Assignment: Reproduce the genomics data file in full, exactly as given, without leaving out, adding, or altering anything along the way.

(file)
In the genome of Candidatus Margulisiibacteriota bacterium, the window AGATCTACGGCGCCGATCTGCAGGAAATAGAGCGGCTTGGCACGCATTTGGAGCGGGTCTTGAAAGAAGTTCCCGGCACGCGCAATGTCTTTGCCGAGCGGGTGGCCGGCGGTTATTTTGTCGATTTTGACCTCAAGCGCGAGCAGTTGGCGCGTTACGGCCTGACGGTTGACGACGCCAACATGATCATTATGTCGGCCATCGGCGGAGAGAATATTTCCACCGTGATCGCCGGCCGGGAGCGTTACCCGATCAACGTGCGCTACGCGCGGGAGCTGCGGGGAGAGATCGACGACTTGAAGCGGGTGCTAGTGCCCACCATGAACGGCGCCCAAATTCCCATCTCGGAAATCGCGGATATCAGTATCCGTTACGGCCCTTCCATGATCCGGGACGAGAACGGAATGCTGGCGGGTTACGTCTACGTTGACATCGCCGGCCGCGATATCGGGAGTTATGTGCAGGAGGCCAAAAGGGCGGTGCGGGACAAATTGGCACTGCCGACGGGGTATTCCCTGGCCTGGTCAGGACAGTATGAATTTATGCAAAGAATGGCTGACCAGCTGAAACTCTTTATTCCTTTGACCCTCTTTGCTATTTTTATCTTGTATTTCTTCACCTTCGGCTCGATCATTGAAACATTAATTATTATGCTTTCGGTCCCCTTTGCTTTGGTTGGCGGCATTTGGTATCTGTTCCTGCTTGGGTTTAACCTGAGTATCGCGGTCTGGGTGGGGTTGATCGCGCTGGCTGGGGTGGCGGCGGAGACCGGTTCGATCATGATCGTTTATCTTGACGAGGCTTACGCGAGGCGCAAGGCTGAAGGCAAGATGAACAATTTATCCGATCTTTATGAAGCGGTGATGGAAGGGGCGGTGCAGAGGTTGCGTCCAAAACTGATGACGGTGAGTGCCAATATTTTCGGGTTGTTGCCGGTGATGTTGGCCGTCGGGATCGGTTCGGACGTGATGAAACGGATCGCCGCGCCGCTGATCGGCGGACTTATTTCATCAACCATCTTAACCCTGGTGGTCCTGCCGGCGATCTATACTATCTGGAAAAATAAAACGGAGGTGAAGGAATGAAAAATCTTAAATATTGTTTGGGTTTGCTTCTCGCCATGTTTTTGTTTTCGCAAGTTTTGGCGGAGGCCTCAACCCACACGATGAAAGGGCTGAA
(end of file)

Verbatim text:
In the genome of Candidatus Margulisiibacteriota bacterium, the window AGATCTACGGCGCCGATCTGCAGGAAATAGAGCGGCTTGGCACGCATTTGGAGCGGGTCTTGAAAGAAGTTCCCGGCACGCGCAATGTCTTTGCCGAGCGGGTGGCCGGCGGTTATTTTGTCGATTTTGACCTCAAGCGCGAGCAGTTGGCGCGTTACGGCCTGACGGTTGACGACGCCAACATGATCATTATGTCGGCCATCGGCGGAGAGAATATTTCCACCGTGATCGCCGGCCGGGAGCGTTACCCGATCAACGTGCGCTACGCGCGGGAGCTGCGGGGAGAGATCGACGACTTGAAGCGGGTGCTAGTGCCCACCATGAACGGCGCCCAAATTCCCATCTCGGAAATCGCGGATATCAGTATCCGTTACGGCCCTTCCATGATCCGGGACGAGAACGGAATGCTGGCGGGTTACGTCTACGTTGACATCGCCGGCCGCGATATCGGGAGTTATGTGCAGGAGGCCAAAAGGGCGGTGCGGGACAAATTGGCACTGCCGACGGGGTATTCCCTGGCCTGGTCAGGACAGTATGAATTTATGCAAAGAATGGCTGACCAGCTGAAACTCTTTATTCCTTTGACCCTCTTTGCTATTTTTATCTTGTATTTCTTCACCTTCGGCTCGATCATTGAAACATTAATTATTATGCTTTCGGTCCCCTTTGCTTTGGTTGGCGGCATTTGGTATCTGTTCCTGCTTGGGTTTAACCTGAGTATCGCGGTCTGGGTGGGGTTGATCGCGCTGGCTGGGGTGGCGGCGGAGACCGGTTCGATCATGATCGTTTATCTTGACGAGGCTTACGCGAGGCGCAAGGCTGAAGGCAAGATGAACAATTTATCCGATCTTTATGAAGCGGTGATGGAAGGGGCGGTGCAGAGGTTGCGTCCAAAACTGATGACGGTGAGTGCCAATATTTTCGGGTTGTTGCCGGTGATGTTGGCCGTCGGGATCGGTTCGGACGTGATGAAACGGATCGCCGCGCCGCTGATCGGCGGACTTATTTCATCAACCATCTTAACCCTGGTGGTCCTGCCGGCGATCTATACTATCTGGAAAAATAAAACGGAGGTGAAGGAATGAAAAATCTTAAATATTGTTTGGGTTTGCTTCTCGCCATGTTTTTGTTTTCGCAAGTTTTGGCGGAGGCCTCAACCCACACGATGAAAGGGCTGAA